This slideshow requires JavaScript.

The above pictures were taken by our wonderful volunteer, Pam Russell.

March 13, 2013

Little Sprouts: Our Tropical Adventure

by Melissa Harding

Feb_15_13_camp_42

When it’s cold outside, there is no better place to be than in our Tropical Forest. It feels like being on vacation – warm, humid and wonderfully fragrant. Our Little Sprouts agree; in the latest Little Sprouts: Singles, Our Tropical Adventure, campers went on an expedition deep into the heart of our Tropical Forest to learn more about rainforests. Campers learned why rainforests are so wet and hot, as well what plants and animals live there.

Feb_15_13_camp_7

To begin, campers made nametags shaped like sunglasses and “binoculars” to use during their impending exploration. They also splatter-painted rainforest frogs made out of recycled egg cartons. Campers put their frog bodies into a box to flick paint on them and then attached feet and eyes, creating colorful creatures to take home. They even had time to observe colorful rainforest fruits and play with books, puzzles and salt dough after they finished their crafts.

During the lesson, campers learned that the rainforest is really rainy and that plants love it there. They observed an immature banana plant, a coffee tree and a chocolate tree up close, as well as a pineapple plant; they also played a tropical fruit guessing game and had the chance to see the fruit and pods from the demonstration plants. Campers learned about animals that live in the jungle by playing a game of animal noises. They hopped like frogs, growled like jaguars and crowed like toucans!

Feb_15_13_camp_44

After all this learning, campers were ready to explore. Using their binoculars, they looked for exciting rainforest plants. They used their ears to listen for animal noises and their noses to smell fragrant flowers. Upon their return, each camper planted a tropical plant to take home. Campers planted Philodendron, a common foliage plant that lives in the understory of the rainforest. These plants also help to clean the air, which is why they are such great houseplants!

If you want to learn about the rainforest with your own Little Sprout, here are some great story suggestions:
“Slowly, Slowly, Slowly” said the Sloth by Eric Carle,
The Umbrella by Jan Brett
Way Up High in a Tall Green Tree by Jan Peck and Valerie Petrone
The Rainforest Grew All Around by Susan Mitchell and Connie McLellan

Our next Little Sprouts Singles program, We Love Veggies, is scheduled for April 18, 10:30 am-noon. This camp is currently full, but if you would like to join our waiting list, please contact Sarah at (412)441-4442 ext. 3925.

For a complete list of all our Little Sprout offerings, including summer camp, please visit our website.

Check out the slideshow below for more pictures!

This slideshow requires JavaScript.

The above pictures were all taken by our wonderful volunteer, Pam Russell.

October 26, 2012

The Importance of Observation

by Melissa Harding

“Science,” writes David Haskell, “deepens our intimacy with the world. But there is a danger in an exclusively scientific way of thinking. The forest is turned into a diagram; animals become mere mechanisms; nature’s workings become clever graphs.” Science is one story, he writes, true but not complete, and the world cannot be encompassed in one story (Source). Haskell, author of the blog Ramble and the new book The Forest Unseen, was recently profiled in the New York Times Science section about the nature observation practices he used to write his book.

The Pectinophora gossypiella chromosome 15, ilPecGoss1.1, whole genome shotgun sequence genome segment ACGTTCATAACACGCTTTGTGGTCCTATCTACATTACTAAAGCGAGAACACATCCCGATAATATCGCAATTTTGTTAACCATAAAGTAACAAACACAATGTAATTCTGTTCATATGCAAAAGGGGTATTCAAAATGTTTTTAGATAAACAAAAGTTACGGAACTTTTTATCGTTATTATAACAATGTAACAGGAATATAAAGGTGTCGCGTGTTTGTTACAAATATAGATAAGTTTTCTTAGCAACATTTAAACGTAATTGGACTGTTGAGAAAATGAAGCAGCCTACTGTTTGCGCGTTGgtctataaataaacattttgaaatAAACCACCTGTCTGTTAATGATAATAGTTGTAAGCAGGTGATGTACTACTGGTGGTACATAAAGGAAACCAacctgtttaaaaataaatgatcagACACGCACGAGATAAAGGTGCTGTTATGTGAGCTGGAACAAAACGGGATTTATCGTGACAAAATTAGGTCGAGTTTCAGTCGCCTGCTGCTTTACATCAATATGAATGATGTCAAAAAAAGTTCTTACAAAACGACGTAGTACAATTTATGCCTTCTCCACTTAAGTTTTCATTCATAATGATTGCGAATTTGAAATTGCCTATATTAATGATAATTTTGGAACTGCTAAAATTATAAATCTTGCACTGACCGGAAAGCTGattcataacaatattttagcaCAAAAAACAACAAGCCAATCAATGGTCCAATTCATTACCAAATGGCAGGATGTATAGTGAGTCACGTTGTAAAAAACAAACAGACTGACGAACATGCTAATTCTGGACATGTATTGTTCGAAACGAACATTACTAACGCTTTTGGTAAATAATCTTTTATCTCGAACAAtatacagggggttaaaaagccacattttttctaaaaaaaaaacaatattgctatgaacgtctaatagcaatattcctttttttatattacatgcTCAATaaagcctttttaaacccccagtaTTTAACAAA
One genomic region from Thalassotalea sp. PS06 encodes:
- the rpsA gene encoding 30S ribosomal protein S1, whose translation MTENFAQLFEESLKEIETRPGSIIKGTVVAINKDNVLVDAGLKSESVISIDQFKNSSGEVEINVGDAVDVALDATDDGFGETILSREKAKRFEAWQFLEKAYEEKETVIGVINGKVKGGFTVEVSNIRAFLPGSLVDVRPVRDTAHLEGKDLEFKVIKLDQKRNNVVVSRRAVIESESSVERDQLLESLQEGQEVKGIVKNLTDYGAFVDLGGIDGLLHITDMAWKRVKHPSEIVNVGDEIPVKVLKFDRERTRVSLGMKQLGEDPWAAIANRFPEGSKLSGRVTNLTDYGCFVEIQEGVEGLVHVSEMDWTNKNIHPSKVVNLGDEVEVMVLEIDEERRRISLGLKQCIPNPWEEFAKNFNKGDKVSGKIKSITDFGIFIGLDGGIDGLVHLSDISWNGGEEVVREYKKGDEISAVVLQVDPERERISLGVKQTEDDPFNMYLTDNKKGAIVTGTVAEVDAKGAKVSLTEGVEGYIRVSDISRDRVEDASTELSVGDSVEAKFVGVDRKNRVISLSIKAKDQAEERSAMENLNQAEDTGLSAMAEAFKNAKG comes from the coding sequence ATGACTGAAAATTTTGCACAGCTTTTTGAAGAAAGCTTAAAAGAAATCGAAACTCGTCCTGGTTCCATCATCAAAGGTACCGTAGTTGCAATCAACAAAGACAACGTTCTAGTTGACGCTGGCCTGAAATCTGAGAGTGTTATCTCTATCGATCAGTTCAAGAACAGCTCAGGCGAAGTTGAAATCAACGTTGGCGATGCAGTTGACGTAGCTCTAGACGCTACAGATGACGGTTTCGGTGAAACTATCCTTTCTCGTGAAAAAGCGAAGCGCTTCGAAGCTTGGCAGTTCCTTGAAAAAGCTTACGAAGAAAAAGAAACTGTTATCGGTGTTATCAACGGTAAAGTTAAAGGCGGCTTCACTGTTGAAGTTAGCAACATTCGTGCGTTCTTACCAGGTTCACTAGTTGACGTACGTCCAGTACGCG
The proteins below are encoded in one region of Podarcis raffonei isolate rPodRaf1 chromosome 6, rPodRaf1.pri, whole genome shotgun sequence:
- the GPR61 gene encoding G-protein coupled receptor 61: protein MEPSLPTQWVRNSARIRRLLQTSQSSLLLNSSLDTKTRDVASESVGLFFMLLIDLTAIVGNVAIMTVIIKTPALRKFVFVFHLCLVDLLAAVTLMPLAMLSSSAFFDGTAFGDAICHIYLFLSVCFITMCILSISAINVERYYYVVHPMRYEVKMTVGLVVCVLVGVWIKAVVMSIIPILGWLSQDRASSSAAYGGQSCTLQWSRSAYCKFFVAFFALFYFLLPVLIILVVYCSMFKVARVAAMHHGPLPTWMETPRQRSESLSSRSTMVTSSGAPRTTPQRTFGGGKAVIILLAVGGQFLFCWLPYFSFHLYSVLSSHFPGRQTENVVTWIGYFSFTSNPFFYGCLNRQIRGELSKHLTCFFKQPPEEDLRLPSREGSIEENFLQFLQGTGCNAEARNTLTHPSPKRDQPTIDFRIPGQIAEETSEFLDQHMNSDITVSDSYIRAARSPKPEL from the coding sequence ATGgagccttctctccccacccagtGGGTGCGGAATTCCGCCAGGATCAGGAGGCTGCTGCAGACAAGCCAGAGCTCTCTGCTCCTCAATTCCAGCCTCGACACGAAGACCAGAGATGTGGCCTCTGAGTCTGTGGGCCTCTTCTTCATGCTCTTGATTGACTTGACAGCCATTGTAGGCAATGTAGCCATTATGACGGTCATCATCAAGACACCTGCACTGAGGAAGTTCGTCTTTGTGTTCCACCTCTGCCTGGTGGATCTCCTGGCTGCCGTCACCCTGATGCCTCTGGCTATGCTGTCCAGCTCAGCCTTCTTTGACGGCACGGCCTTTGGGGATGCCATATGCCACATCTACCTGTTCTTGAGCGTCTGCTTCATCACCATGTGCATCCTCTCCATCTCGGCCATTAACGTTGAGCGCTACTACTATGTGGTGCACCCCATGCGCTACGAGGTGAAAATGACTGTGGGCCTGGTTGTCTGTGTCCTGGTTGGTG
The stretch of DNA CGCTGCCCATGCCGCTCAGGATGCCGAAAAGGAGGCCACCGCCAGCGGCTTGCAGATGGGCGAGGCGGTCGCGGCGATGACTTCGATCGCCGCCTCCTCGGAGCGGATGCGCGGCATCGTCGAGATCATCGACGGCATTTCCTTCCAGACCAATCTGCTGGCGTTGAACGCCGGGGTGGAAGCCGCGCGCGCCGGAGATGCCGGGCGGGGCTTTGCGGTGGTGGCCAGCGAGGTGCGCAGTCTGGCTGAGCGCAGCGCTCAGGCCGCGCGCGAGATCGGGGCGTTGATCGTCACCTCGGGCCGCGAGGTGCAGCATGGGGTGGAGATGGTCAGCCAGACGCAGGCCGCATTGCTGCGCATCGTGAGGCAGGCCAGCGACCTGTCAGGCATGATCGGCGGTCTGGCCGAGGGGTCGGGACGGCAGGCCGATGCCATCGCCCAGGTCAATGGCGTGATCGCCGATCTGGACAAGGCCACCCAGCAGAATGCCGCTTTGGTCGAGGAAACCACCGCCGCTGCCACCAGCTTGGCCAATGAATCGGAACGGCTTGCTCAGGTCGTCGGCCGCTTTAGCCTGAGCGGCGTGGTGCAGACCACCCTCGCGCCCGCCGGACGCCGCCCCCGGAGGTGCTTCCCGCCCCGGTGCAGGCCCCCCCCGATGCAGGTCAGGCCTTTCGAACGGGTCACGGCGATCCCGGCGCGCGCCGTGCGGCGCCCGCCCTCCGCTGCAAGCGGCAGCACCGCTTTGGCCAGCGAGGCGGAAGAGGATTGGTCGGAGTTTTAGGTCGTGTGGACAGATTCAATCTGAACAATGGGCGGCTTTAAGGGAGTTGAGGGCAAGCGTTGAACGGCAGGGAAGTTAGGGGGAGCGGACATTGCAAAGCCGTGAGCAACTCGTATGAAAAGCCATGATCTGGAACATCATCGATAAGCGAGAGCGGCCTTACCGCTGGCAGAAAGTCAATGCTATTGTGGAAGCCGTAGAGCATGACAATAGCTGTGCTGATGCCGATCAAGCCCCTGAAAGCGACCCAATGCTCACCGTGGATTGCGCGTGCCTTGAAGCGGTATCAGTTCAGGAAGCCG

Following in the footsteps of many great naturalists, Haskell decided to take himself to the woods. Not to live deliberately, in the vein of David Thoreau, but to observe. His object of observation is a small circle of forest floor, a little over a yard in diameter, and all the life that happens through it. He did no experiments and had no agenda, just a notebook and a hand lens. Haskell went to the same spot every day for a year, sitting still and recording his observations in a notebook.

“Usually, if you stay here for a while, something is going to happen,” he says.

There is a lot to learn from Haskell. His attitude of being still and using his senses to take in his surroundings is a good model for learning more about the natural world. Deepening our understanding of nature is a way to gain both perspective and empathy; whether is is through watching a spider build a web or birds searching the ground for insects, there is no greater way to learn than through observation. Nature is not a paradise, nor is it scary and unknown, but rather a little bit of both. Getting to know your own bit of land, your backyard or some grass in the sidewalk, is a sure way to gain appreciation for the world around you.

This is an especially important skill for children. Instilling in your child an enthusiasm for the natural world is critical to their future attitudes towards stewardship and conservation. Studies have shown that having positive outdoor experiences with a trusted adult or caregiver – a teacher, a grandparent, a babysitter – is a strong predicter of a child’s future conservation attitudes (Source). While this is important, it is not hard. Taking a nature walk, making observations out the window, and even just watching a plant grow are simple activities that will have a big impact in your child’s life. Mentoring your child in stewardship is beneficial for you both; not only will it bring you and your child closer to each other, but also to the world outside your door.

As Haskell wrote in a recent column commemorating the anniversary of Rachel Carson’s Silent Spring, “So our homework assignment from Carson, fifty years after Silent Spring, is to get to know a tree, to listen to a bird and to smell the beauty of soil. By giving our attention to the ecology of our homes, we’ll find Carson’s most important legacy: wonder.”

Bring a sense of wonder to your life. Go outside and be still.

The above photo was taken by Christie Lawry.